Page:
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Mad Scientess Jane Expat

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The Tragic Case of the nanila Who Wasn't French. [20090131|16:38]
Mad Scientess Jane Expat
I came up to Cambridge last night to see the bloke for the first time in two weeks. We met at Darwin College after the Darwin lecture for the pre-formal dinner drinks. It's always a bit awkward seeing him at these suit-and-tie events because of course we have to be decorous with one another when what I really want to do is unleash the week's worth of pent-up sexual energy on him immediately. So we have to make do with a lot of smoldering looks over the pate and fish knives.

I digress. I caught the train slightly later than usual, which made it challenging to find a seat as the London-Cambridge route is always rammed during rush hour. I finally found a seat near a family, who kindly squeezed over so I could have the outer seat. When I'd put my luggage and coat away, I turned to thank the matron next to me, who turned her carefully painted face and fur-swathed torso towards me to scrutinize me while she decided to accept my gratitude. Her son across from me said something I didn't quite catch.

"Pardon?" I asked, slightly breathlessly.
He repeated what he'd said. I shook my head, unable to understand.
"Are you English?" His English was heavily accented.
"No, American," I replied.
He looked mildly disappointed. "I thought you were French," he said.
"Really? Why?"
He got flustered. "Your dress*, and your accent is not English."
"Oh, I see," I said. I pulled out the novel I'm currently reading, which happens to be Emile Zola's Germinal.
"Zola!" the family exclaimed.
"But I have to read it in English because I don't speak French."
"Ahhh, in English," they said mournfully. Father shook his head. Mother turned herself again to give me one of her majestic looks. I could read it clearly. Poor little one, she should have been French. It is a pity. A terrible pity.

* I was wearing a white v-neck blouse, a flared knee-length grey wool skirt, silky black stockings and my black Irregular Choice heels. Also, my lovely black rose heart necklace from The Parlor.

[User Picture]From: chickenfeet2003
2009-01-31 17:34 (UTC)
A French nanila would be impossible. It would violate all kinds of universal laws concerned with the conservation of hawtness. The entire galaxy would probably go nova and if it didn't, I would.
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[User Picture]From: danaid_luv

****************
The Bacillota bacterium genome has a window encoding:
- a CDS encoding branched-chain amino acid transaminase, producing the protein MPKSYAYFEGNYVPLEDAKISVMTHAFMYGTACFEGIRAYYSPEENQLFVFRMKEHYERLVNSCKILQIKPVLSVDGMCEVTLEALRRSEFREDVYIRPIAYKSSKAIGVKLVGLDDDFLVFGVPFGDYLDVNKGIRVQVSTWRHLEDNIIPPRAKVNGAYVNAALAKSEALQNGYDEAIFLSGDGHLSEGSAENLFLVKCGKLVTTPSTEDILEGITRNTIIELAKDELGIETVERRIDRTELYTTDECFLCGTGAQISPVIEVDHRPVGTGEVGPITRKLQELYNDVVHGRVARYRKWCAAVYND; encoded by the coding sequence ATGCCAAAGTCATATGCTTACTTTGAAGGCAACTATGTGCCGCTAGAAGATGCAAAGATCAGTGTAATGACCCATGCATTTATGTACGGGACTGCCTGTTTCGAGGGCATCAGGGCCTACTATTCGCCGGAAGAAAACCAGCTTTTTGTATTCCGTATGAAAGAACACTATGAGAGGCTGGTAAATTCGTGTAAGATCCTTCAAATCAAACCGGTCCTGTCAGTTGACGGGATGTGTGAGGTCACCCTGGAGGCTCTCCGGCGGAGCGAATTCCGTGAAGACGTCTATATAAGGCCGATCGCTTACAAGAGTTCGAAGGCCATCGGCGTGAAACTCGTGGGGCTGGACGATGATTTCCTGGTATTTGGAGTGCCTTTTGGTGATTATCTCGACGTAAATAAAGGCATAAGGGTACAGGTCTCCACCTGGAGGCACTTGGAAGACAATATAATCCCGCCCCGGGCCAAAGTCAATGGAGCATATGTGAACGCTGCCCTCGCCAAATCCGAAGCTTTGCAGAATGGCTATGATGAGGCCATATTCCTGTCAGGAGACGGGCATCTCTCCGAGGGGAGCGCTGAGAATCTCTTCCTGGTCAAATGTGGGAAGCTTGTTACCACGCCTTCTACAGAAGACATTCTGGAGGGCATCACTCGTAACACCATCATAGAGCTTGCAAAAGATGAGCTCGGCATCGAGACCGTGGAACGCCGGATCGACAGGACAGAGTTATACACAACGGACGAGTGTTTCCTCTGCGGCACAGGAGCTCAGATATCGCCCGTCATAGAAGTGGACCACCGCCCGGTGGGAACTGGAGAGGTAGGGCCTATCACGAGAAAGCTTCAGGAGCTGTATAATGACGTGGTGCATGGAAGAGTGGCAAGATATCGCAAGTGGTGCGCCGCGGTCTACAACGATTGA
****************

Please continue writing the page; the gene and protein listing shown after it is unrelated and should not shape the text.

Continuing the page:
2009-01-31 22:32 (UTC)
Erm, seconded.
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[User Picture]From: nanila
2009-02-03 21:27 (UTC)
Note to self: If you emigrate to France, it will be your fault and not the Large Hadron Collider's.
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[User Picture]From: smallfurry
2009-02-01 06:10 (UTC)
oddly, i've been asked if i was french before, too. they must have thought you looked too cool not to be french. :)
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[User Picture]From: nanila
2009-02-02 10:04 (UTC)
I suspect the French think the French have a monopoly on the world's attractive women.
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[User Picture]From: 3_nic
2009-02-01 12:40 (UTC)
February the 12th is National Day of Mourning for Foreigners, in France.
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[User Picture]From: nanila
2009-02-02 10:05 (UTC)
My mum's birthday! I'll have to tell her that; she'll be amused.
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[User Picture]From: senusert
2009-02-01 14:44 (UTC)
I can totally see you as being French. In fact, I consider it a small tragedy of the universe that you aren't. It would increase your powers of awesome.
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[User Picture]From: senusert
2009-02-01 15:03 (UTC)
But only a little bit!
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[User Picture]From: becala
2009-02-02 19:43 (UTC)
When I was in the third grade, I did a three-week exchange trip with a number 3rd-and-4th graders to Vanves, which is a suburb of Paris. Being one of the younger ones on the trip, and also a late bloomer socially, I felt quite left out during our last-day-going-away party. I went to the courtyard in the middle of the school and sat around looking sad. A teenage boy came up to me, skateboard in hand, and asked me in French why I looked so sad. Having learned French at that age, I understood his question fairly well, but did not have the vocabulary to answer such a complicated question. I struggled for a moment, and finally came up with the words to tell him, "I am American," which I meant to follow up with "and can't explain it to you because I don't speak French very well."

However, as soon as I told him that I was American, he put his hand on my shoulder, looked sorrowfully into my eyes, and said, "Je suis désolé."
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[User Picture]From: nanila
2009-02-03 21:30 (UTC)
That must have been during the Reagan years. Perhaps, someday soon, it will be okay to be American in Europe again - although I suspect it will never be as good as being French.
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